Dec. 18, 2019
MSU computer science students create agile automation app to save African wildlife
Africa loses around four elephants an hour and five rhinos a day.
To defend against poaching and protect the lives of wild elephants and rhinos, South African conservationists fly drones over vast land masses in protected areas to monitor herd movements.
Drone pilots use predictive tracking to maximize the chances of flying over elephants, which then allows rangers to be deployed against poachers.
The challenge: drones capture only a fraction of video footage that is usable intelligence on the creatures’ whereabouts. Then, thousands of hours of footage has to be manually reviewed, cataloged, and made actionable to keep the animals safe.
Evolutio, a group of technology professionals, asked Michigan State University computer science seniors to develop a drone elephant recognition and tracking application for the nonprofit organization Elephants, Rhinos & People (ERP). The goal -- monitor elephants on the Dinokeng Reserve in South Africa using agile automation and machine learning capabilities.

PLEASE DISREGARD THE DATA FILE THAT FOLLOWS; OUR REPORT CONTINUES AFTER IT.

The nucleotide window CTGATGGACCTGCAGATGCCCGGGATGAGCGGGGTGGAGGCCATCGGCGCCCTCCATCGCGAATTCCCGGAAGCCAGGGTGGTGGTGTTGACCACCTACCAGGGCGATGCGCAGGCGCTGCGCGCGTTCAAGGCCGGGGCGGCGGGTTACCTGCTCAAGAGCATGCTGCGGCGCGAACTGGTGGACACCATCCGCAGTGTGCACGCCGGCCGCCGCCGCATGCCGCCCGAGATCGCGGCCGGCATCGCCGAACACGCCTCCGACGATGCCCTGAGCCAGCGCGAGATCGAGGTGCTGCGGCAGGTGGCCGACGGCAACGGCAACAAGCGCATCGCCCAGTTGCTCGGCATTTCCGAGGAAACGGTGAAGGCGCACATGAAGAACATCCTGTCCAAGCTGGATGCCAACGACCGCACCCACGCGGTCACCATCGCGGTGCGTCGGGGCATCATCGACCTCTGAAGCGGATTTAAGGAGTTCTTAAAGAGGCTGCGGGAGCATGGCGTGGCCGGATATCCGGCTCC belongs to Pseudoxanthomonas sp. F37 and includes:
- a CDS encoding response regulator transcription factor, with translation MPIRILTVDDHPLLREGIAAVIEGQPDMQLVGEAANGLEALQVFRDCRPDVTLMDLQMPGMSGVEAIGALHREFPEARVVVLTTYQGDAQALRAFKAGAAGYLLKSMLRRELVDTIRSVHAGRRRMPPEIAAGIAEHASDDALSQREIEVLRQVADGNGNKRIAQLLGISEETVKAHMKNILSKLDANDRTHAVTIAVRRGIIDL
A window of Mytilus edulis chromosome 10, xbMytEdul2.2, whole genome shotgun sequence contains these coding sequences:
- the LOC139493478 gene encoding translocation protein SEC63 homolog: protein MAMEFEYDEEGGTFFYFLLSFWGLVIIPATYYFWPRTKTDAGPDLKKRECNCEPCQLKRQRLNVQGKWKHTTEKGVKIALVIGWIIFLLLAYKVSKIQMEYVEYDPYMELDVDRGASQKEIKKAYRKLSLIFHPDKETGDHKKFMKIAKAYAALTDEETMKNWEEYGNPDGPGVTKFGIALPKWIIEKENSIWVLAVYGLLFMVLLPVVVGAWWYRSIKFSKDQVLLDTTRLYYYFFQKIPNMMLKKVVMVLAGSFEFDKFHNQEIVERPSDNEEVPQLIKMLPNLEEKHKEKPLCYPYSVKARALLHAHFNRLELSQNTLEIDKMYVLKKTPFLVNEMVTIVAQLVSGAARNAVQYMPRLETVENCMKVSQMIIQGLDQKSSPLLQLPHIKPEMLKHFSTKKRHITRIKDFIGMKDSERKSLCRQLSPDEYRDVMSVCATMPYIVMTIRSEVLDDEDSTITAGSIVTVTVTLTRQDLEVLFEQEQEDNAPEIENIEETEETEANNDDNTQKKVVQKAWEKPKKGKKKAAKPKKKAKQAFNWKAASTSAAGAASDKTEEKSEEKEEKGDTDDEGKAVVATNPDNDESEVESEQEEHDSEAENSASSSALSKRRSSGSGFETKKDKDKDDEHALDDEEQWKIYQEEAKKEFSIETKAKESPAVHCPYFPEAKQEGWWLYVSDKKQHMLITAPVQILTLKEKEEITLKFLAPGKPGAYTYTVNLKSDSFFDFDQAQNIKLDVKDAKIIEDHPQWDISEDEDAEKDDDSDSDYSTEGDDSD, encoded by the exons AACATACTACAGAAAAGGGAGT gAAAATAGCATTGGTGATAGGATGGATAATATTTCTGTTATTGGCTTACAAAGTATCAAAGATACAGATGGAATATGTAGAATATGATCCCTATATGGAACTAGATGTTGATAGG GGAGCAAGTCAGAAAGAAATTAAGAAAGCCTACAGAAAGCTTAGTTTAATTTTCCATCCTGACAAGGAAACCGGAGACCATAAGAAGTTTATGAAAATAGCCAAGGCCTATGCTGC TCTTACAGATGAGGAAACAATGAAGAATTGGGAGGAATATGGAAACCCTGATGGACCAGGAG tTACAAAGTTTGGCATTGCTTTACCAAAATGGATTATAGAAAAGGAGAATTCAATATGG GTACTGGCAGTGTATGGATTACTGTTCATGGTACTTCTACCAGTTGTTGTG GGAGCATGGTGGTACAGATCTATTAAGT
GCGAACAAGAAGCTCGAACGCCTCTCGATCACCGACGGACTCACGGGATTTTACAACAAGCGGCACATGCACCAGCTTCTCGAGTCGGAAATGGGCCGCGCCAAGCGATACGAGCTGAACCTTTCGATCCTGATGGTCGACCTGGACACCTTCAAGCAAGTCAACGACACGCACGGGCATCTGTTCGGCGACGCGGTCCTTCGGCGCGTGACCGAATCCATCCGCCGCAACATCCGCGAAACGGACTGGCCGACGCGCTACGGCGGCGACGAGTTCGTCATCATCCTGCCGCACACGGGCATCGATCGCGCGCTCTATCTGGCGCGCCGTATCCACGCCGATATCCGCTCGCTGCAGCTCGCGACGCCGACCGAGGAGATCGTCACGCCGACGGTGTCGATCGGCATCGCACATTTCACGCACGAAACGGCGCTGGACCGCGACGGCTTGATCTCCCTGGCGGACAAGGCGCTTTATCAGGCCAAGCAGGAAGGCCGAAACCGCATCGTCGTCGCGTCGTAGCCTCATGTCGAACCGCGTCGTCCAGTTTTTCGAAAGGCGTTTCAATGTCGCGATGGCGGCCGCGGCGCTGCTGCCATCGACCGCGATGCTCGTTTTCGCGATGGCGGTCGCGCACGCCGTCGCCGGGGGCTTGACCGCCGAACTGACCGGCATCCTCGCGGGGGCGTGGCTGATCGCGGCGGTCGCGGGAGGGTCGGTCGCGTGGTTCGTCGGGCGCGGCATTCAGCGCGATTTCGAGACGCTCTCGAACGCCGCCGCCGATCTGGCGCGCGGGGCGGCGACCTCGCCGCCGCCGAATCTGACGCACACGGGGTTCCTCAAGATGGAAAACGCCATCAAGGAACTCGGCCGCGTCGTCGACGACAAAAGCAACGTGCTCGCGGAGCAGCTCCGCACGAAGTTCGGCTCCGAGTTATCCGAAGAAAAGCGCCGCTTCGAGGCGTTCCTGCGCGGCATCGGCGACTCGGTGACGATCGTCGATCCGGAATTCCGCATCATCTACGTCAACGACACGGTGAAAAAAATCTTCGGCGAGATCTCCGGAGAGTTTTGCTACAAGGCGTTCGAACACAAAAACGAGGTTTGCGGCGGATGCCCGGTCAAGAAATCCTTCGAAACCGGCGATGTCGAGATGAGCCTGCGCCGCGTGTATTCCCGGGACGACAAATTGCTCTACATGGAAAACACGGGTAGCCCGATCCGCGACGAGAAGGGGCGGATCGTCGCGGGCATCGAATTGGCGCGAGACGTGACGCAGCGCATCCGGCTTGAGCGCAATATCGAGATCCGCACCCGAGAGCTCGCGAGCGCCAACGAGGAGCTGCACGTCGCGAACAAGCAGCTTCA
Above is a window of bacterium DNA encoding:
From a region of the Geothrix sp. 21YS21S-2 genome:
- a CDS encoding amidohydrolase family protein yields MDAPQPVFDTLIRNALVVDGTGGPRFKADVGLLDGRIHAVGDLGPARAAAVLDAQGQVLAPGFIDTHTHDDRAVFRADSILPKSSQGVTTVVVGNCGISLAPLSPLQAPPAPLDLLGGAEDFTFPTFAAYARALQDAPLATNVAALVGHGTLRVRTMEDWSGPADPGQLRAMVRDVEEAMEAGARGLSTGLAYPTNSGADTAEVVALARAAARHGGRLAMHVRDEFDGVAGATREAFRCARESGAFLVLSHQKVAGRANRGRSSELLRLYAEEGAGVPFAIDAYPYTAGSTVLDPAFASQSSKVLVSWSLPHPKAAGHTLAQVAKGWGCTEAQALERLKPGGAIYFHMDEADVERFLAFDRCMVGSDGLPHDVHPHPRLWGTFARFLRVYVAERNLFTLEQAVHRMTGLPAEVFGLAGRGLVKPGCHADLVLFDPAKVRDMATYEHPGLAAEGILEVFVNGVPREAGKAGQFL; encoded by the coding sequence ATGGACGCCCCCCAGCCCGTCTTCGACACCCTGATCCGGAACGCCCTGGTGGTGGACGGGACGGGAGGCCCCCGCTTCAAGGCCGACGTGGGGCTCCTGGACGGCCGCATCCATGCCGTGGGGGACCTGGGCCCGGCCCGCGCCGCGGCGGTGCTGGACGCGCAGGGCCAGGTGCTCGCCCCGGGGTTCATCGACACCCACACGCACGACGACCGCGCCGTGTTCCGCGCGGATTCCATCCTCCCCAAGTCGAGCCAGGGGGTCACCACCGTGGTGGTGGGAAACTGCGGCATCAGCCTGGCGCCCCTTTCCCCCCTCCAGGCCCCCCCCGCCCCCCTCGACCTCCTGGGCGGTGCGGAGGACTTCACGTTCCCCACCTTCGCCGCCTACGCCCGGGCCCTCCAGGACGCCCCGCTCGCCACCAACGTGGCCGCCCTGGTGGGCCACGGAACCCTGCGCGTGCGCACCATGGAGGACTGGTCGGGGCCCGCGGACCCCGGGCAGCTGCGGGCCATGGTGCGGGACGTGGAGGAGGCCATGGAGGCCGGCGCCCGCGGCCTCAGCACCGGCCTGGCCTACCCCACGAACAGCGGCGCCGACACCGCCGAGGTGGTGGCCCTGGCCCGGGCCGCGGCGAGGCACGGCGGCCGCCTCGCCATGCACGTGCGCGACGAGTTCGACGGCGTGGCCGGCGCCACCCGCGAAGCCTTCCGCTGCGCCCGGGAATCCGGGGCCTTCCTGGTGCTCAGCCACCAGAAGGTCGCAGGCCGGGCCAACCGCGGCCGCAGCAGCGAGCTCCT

So a five-student team from the Department of Computer Science used their senior capstone project in the College of Engineering to create a state-of-the-art application to help. The app uses an automated object detection system that removes the need to manually analyze video footage, saving ERP hundreds of hours of time. ERP began using the app to analyze actual drone footage starting in fall semester 2019.
Team Evolutio presented its drone elephant recognition application as its senior capstone project during Design Day on Friday, Dec. 6, 2019 – and won the Design Day Award for Best Overall Capstone Experience Project in computer science. The Urban Science Sigma Award was presented to students Rei Doko, Tyler Lawson, Kunyu Chen, Jeremy Arsenault and Nic Wiggins.
Evolutio is now gearing up for a second phase of the ERP Elephant Drone Recognition project with a new team of Spartan Engineering students. Phase two in spring semester 2019 will have improved, targeted flight path data of elephant movements, which will allow even better training of the machine learning models in the application.
This rescue effort is just beginning. See details on this joint international effort in a video and blog.
Story courtesy of Evolutio.